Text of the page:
Korean Peace Medals awarded to local veterans

By Valerie Shelton

Former U.S. Marine commander and Purple Heart recipient Gilbert DeLaPena was one of dozens of local Korean War veterans honored at the Korean Ambassador Peace Medal ceremony on July 2.

Central Valley Korean War veterans were honored by Korean Consul General Dong-man Han and local congressmen Jim Costa, David Valadao and Devin Nunes, at a ceremony held July 2 at the Clovis Veterans Memorial District.

Each veteran recognized was given a Korean Peace Medal and certificate of appreciation from the Republic of Korea.

Dong-man Han said his country will be forever be grateful for the sacrifices made by American servicemen in order to protect democracy and freedom in Korea.

“It is my great honor and privilege to be here,” Han said. “Today’s Korea would not be enjoying peace, democracy and economic prosperity without the heroism and sacrifice of the Korean War veterans. Freedom is not free and that is why Korea is so grateful for the sacrifice made by foreign war veterans.”

Congressman Costa said the ceremony was an opportunity for the Korean government to say a long overdue thank you to individual veterans. While Korea has been presenting the Peace Medals to American veterans for several years, at first a veteran had to travel back to Korea to receive the honor. Now, the Consul General and others are putting forth the effort in coming to America to ensure more veterans are awarded and given a sincere heartfelt thank you.

“It is fitting that the republic of Korea, represented by their consul general Dong-man Han, come here today with congressman David Valadao and myself to specially recognize the valor, the courage, and the tenacity that those of you who served during the Korean War have shown,” Costa said. “It is important that you, along with your families be appropriately recognized and honored.”

Each Korean War veteran recognized at the ceremony was presented with a Korean Peace Medal

It was in 1947, Costa continued, that then president Harry Truman said Korea would remain free and soon after American servicemen engaged in someof the most difficult battles American forces have ever seen—from the Battle of Osan to the victory in Inchon to the Battle of Heartbreak Ridge. Through it all, Americans servicemen also endured some of the most brutal winters of their lives.

“This all reflected your willingness to serve your country and, as we all know, some made the ultimate sacrifice and for those and their families we have them in our thoughts and prayers and can never say thank you enough,” Costa said.

Local ABC 30 news anchor Warren Armstrong served as the Master of Ceremonies at the event.

Armstrong said he has great respect for all veterans, in particular those who served in Korea. His stepfather served in the Navy was a WWII and Korean War veteran. Additionally, Armstrong recalls reporting on a somber ceremony 25 years ago, in 1990, when the first skeletal remains of American servicemen who died in Korea were returned to the United States from North Korea.

Korean War veteran Charlie Waters receives special recognition at the ceremony. In addition to a medal, he was presented with letters from Governor Jerry Brown’s office and from President Barack Obama.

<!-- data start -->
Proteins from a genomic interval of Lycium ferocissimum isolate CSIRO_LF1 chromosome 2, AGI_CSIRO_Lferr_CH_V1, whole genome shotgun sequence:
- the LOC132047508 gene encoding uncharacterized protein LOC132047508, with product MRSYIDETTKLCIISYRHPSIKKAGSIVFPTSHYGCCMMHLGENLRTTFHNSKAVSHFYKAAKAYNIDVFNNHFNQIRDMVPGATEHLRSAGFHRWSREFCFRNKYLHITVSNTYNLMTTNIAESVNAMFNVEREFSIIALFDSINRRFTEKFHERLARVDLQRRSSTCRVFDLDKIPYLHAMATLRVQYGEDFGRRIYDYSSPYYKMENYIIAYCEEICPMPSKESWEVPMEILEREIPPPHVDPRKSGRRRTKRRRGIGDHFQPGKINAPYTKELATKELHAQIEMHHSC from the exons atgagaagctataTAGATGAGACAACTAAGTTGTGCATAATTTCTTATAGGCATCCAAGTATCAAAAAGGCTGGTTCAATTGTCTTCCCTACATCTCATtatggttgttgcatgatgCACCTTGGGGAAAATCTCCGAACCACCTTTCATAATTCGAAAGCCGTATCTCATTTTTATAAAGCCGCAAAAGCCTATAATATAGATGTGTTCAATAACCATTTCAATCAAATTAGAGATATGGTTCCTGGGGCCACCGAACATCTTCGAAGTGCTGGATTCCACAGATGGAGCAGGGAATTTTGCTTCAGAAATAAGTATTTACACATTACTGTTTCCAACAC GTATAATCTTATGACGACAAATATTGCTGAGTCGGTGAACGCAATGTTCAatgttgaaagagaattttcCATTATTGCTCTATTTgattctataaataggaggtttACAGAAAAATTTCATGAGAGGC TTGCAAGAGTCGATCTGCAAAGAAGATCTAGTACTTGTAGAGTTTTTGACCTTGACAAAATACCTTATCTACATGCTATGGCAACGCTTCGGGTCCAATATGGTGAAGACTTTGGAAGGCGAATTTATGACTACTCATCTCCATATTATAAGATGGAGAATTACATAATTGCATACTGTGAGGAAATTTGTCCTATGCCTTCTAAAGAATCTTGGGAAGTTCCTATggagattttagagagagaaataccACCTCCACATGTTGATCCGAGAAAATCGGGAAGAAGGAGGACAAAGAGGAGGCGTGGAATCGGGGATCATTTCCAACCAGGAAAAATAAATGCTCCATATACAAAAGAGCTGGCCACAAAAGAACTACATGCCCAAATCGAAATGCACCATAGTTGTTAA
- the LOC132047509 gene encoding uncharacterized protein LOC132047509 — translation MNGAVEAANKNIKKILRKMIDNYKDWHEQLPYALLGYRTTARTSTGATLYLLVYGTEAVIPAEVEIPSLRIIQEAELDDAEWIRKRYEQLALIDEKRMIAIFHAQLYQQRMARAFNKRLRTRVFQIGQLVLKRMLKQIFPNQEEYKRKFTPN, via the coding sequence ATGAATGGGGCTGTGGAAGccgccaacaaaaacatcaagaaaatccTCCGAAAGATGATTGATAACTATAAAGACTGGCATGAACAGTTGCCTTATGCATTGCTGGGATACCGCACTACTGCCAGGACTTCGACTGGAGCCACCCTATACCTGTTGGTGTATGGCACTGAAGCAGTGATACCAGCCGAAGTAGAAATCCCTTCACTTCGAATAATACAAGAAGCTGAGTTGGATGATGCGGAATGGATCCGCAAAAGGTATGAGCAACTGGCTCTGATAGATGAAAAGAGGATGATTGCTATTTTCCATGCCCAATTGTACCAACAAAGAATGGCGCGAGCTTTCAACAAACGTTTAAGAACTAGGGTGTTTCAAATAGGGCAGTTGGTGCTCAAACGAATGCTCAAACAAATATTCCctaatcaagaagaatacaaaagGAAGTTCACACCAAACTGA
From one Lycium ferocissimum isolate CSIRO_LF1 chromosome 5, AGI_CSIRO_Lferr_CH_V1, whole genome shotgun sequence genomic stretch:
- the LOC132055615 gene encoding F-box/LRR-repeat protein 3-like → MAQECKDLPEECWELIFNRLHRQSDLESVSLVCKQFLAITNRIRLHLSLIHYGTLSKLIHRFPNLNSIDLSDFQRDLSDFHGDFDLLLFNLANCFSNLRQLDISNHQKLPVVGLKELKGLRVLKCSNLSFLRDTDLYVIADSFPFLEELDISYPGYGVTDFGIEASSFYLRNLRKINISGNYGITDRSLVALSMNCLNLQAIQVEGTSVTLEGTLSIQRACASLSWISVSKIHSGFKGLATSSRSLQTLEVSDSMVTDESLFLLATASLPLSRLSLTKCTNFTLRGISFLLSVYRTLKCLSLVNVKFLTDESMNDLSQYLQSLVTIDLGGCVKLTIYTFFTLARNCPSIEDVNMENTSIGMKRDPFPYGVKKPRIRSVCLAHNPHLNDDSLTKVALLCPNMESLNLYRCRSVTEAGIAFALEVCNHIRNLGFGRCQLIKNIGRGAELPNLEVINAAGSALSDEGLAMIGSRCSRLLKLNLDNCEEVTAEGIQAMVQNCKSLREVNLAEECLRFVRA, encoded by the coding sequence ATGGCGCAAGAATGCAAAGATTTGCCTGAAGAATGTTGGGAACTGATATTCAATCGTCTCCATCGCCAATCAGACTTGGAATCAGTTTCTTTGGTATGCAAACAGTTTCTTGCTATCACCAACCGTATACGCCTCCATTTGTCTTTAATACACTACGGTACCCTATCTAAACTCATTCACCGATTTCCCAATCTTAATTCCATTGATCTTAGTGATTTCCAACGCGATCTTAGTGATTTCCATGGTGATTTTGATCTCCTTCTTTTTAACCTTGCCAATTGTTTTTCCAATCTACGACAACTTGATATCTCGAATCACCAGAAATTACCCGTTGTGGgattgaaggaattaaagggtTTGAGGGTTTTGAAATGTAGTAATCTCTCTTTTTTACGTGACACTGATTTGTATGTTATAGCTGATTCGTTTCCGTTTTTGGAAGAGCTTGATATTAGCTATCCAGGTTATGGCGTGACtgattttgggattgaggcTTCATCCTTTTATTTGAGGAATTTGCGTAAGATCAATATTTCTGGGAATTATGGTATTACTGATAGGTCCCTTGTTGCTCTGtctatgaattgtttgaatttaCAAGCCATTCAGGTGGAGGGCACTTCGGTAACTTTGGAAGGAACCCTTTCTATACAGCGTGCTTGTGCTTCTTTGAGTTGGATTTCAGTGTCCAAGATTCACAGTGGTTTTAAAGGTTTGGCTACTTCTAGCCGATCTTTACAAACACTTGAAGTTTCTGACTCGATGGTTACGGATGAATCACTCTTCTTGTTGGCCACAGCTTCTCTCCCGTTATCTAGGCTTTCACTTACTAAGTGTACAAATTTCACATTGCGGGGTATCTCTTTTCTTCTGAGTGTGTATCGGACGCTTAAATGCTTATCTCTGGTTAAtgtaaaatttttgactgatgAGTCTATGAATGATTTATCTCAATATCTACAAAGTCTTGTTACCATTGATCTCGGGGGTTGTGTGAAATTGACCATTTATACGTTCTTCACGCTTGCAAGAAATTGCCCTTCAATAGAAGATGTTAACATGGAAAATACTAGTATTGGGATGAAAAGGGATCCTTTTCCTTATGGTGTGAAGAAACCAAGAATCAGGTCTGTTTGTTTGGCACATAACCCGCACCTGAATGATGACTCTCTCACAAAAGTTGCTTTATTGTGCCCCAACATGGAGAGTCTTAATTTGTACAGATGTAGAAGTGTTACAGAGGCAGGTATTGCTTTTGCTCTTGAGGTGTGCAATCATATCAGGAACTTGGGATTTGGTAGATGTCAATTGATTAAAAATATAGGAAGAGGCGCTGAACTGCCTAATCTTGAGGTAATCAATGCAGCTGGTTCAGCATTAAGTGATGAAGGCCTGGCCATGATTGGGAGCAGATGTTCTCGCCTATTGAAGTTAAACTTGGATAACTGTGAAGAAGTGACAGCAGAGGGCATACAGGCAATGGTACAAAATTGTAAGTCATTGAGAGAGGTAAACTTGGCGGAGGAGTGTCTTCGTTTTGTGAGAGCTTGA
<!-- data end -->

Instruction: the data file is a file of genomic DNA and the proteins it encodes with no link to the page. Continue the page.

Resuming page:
“Some Korean War veterans from the Valley were there with me that day and I could see in their eyes what it meant to them to have those remains returned,” Armstrong said. “Since then, hundreds of remains have been found and returned. More than 7,800 servicemen are still unaccounted for from the Korean War so as we honor your remarkable service today, let us please remember those who paid the ultimate sacrifice and did not return home.”

Despite being called the Forgotten War, the ceremony cemented that the sacrifices of American servicemen in Korea are not forgotten. Without these sacrifices, Han said, Korea would not be the same.

Uniquely, since the war Korea has emerged, transforming from one of the poorest countries in the world once dependent on international aid, to a country now positioned to contribute to other countries around the world.

“The blood, sweat and tears shed by veterans of the Korean War sowed the seeds of today’s freedom, peace and plenty in Korea,” Armstrong said.

While many local veterans were honored at the ceremony, Korean War veteran Charlie Waters—a long-time advocate for Valley veterans who spearheaded plans for Fresno’s new veterans home—was given special recognition.

Korean War Veteran Henry Lemay sings the National Anthem at the opening of the ceremony. He also sung “God Bless America” at the end of the ceremony.

In addition to a medal and certificate, Waters received two letters—one from Governor Jerry Brown’s office and one personally signed by President Barack Obama. Armstrong read both letters aloud.

President Obama’s letter read as follows: “Dr. Waters, I want to write to send my warmest regards. In times of war and peace alike, proud patriots like yourself have served with courage, distinction, securing more than two centuries of progress and demonstrating unfaltering commitment to our union. The selflessness which you represent, like veterans throughout this country, reminds us that there are few things more fundamentally American than doing our utmost to make a difference in the lives of others, which you have done always, and in their noble example we learn the true meaning of patriotism and devotion so strong that they are willing to risk their lives and to protect the land we love. We are profoundly grateful for the sacrifice of all veterans and their families, those of you here today and you Charlie. May God continue to bless and protect all who have served the United States of America.”

To view more photos of the ceremony, visit the Roundup’s gallery at ClovisRoundup.com


CR Staff :